From College Students to Million-Dollar Partners

The founders of Tatto Media bootstrapped their startup and now they're running a $100 million company.
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This story appears in the February 2010 issue of Entrepreneur. Subscribe »

Million-Dollar Partners

On a crisp autumn night in 2007 in Wellesley, Mass., while most Babson College students were poring over books, Lin Miao and his business partners were in their dorm pouring Dom P�rignon to celebrate their college business hitting $1 million in sales.

Less than a year earlier, Miao had partnered up with fellow Babson students Andrew Bachman, Lucas Brown and Lee Brown to build an Internet marketing company that would fundamentally change the way advertisers pay for display advertising. All four had been involved with ventures that required selling online, and each was left underwhelmed by the advertising options available to small businesses.

So they came up with a plan to shift the display marketing paradigm from paying for impressions to paying for performance, and Tatto Media was born.

"We couldn't afford to spend $100,000 on a campaign to see if it worked," says Miao, Tatto's 23-year-old CEO. "So we built an automated self-serve platform that allows anyone to build a performance-based display marketing campaign in minutes, whether they have $50, $100 or $100,000 to spend."


Partnering Up
Finding a partner in college means looking beyond your circle of friends.

Here is Lin Miao's best scouting advice:

. Join clubs and groups that foster entrepreneurship.

. Start an entrepreneurship club if there isn't one on campus.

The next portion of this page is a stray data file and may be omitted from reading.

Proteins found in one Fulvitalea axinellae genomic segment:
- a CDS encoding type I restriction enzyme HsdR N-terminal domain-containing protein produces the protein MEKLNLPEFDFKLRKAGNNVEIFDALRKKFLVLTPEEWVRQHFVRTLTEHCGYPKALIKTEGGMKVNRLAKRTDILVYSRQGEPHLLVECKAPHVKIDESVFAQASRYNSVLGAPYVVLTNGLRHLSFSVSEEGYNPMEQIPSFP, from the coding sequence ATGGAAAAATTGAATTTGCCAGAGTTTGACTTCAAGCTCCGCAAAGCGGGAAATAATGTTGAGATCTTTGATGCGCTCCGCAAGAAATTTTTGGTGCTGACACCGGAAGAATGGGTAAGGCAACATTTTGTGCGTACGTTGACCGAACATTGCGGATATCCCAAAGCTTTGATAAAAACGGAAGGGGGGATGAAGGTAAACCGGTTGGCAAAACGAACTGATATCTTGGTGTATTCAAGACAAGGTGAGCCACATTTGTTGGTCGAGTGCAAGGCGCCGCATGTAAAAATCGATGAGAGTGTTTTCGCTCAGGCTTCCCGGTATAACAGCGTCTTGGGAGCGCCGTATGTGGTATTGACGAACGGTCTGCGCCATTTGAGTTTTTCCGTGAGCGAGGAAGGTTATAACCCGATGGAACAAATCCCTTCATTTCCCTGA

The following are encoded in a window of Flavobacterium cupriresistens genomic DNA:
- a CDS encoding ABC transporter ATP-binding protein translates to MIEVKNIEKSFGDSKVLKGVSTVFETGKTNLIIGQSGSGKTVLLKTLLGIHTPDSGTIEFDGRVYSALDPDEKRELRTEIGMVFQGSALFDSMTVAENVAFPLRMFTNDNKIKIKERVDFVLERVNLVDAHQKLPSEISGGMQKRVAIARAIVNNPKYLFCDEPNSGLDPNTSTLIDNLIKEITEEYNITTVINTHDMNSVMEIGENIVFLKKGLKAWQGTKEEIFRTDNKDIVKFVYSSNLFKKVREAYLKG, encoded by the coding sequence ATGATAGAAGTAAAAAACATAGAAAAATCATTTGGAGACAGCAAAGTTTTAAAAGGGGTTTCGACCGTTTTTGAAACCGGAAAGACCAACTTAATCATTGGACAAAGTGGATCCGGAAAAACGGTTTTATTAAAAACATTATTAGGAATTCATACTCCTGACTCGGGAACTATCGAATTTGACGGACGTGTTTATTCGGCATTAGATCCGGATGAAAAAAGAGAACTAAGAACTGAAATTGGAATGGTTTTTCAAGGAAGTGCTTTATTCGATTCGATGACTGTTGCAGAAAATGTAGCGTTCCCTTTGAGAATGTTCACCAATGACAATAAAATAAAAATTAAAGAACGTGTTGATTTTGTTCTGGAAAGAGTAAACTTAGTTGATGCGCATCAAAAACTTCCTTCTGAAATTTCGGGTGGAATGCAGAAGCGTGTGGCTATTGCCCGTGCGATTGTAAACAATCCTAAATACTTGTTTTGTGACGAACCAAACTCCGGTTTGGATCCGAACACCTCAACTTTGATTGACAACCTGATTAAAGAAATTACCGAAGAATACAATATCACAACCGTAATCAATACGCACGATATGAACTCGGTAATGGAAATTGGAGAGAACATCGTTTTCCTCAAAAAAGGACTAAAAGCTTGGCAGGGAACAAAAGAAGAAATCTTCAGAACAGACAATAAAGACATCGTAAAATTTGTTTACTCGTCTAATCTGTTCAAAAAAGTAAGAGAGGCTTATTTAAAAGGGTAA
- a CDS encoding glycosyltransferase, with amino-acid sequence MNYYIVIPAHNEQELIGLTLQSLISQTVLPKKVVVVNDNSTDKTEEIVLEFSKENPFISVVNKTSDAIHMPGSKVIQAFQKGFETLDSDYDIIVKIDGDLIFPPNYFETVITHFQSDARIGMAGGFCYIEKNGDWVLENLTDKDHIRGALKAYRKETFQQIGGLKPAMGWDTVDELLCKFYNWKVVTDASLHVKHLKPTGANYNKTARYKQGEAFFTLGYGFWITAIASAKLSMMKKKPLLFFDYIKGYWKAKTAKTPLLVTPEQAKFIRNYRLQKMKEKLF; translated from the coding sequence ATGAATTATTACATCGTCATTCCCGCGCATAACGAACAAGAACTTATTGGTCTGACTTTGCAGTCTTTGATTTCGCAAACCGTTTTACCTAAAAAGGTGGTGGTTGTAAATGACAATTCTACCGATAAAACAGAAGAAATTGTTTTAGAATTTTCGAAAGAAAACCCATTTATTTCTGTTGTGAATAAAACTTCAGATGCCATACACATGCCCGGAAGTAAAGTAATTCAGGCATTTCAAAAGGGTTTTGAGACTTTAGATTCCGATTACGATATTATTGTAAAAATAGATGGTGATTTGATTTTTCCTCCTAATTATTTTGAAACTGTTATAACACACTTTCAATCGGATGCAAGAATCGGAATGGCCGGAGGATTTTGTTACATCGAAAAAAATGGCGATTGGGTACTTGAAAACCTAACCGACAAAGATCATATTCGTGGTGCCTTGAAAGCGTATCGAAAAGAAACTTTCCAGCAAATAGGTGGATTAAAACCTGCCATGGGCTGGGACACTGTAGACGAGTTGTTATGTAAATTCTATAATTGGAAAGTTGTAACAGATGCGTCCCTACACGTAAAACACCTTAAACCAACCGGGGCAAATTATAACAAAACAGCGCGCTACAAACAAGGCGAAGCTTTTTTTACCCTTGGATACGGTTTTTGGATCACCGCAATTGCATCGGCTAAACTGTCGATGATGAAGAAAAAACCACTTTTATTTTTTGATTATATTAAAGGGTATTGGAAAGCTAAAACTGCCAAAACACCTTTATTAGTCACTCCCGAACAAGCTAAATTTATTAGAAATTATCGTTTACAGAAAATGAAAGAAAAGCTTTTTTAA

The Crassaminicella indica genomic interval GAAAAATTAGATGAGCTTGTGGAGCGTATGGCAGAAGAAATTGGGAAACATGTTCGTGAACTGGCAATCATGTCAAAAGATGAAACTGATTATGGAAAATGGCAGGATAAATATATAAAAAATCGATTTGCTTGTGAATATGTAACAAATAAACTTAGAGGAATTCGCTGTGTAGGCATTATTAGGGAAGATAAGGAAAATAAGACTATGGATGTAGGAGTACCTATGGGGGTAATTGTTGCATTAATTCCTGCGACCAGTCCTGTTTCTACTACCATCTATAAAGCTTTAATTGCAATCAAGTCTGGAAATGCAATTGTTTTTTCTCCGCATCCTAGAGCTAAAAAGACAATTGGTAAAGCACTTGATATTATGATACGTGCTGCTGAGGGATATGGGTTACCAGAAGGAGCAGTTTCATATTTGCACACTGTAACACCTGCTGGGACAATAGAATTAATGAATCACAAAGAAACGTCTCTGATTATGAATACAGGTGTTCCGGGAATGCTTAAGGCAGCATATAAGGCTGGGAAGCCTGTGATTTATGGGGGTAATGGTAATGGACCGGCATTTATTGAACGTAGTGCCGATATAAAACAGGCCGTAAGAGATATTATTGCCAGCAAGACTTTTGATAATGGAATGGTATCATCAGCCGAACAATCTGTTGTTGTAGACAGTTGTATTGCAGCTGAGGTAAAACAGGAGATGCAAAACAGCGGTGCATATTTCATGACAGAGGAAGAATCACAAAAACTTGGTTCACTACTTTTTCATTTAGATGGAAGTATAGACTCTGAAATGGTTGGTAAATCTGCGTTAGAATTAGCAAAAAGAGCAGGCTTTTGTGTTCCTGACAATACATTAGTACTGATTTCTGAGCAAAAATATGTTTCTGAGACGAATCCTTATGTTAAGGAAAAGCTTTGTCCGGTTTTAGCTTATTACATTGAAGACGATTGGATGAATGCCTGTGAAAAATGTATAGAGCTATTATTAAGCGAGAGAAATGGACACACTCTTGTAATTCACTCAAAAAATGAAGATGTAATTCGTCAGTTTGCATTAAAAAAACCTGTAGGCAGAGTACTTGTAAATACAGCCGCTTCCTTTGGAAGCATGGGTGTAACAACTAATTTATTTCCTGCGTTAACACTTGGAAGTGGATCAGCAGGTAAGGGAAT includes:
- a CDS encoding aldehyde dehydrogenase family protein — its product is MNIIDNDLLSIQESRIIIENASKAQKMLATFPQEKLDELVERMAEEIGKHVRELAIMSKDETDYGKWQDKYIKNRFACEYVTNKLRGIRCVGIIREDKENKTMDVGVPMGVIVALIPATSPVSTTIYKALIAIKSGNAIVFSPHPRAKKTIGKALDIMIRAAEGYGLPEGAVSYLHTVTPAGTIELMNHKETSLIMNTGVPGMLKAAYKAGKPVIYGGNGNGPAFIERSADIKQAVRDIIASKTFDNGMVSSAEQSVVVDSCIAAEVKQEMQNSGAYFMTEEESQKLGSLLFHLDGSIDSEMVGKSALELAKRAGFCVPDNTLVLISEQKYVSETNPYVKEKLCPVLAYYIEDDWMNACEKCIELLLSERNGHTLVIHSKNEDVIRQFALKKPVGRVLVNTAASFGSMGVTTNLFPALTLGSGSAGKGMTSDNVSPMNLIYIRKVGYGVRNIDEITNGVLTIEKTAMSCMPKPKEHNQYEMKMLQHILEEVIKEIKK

. Attend speaker programs to meet other entrepreneurial students.

. Sit in on classes that you wouldn't normally register for to observe the students who stand out and excel.

. Ask professors you trust to recommend and introduce their brightest students.

. Get to know students working campus jobs. It takes discipline to hold a job while studying and socializing.

Using Tatto's system, advertisers upload a banner in flash format and it goes through an automated testing and optimization process that includes colors, text and backgrounds. Then the system generates a banner designed to perform best on a specific website, drawn from Tatto's inventory of more than 10,000 publishers, including MySpace and AOL. Advertisers pay only when someone clicks on a banner and they get a result, such as a product being sold from the advertiser's website.

From its self-funded, dorm-room beginnings, Tatto Media has grown into the third-largest ad network in the world, according to comScore. It has 120 employees at its Seattle and Los Angeles offices and Boston headquarters, and revenue topping $100 million for 2009.

Bachman, Tatto's president, says the company's stunning success is largely because the founders were all students.

"College is a fantastic environment to find highly motivated partners who are hungry, aggressive and untainted by the bureaucracy of the real world," says Bachman, 25. "But it is important that you look for partners who are unique from one another."

That means branching out beyond your inner circle. Join clubs you wouldn't normally join, and get to know students who are different from you.

What you don't want is a situation where all of the partners are trying to do the same thing.

"That limits what you can accomplish and can lead to nasty head-to-head battles," Bachman says. "Without the genius of Lin, and the design and engineering skills of Luc and Lee, I never would have had a product to sell because I can't see it like Lin sees it, and I can't build it like Luc and Lee build it."

Finally, Miao adds that it is important to get to know potential partners on a personal level: You want to build a team that you can rely on.

"When growing pains occur," he says, "you need partners you can trust to make decisions for the team, and not just for themselves."


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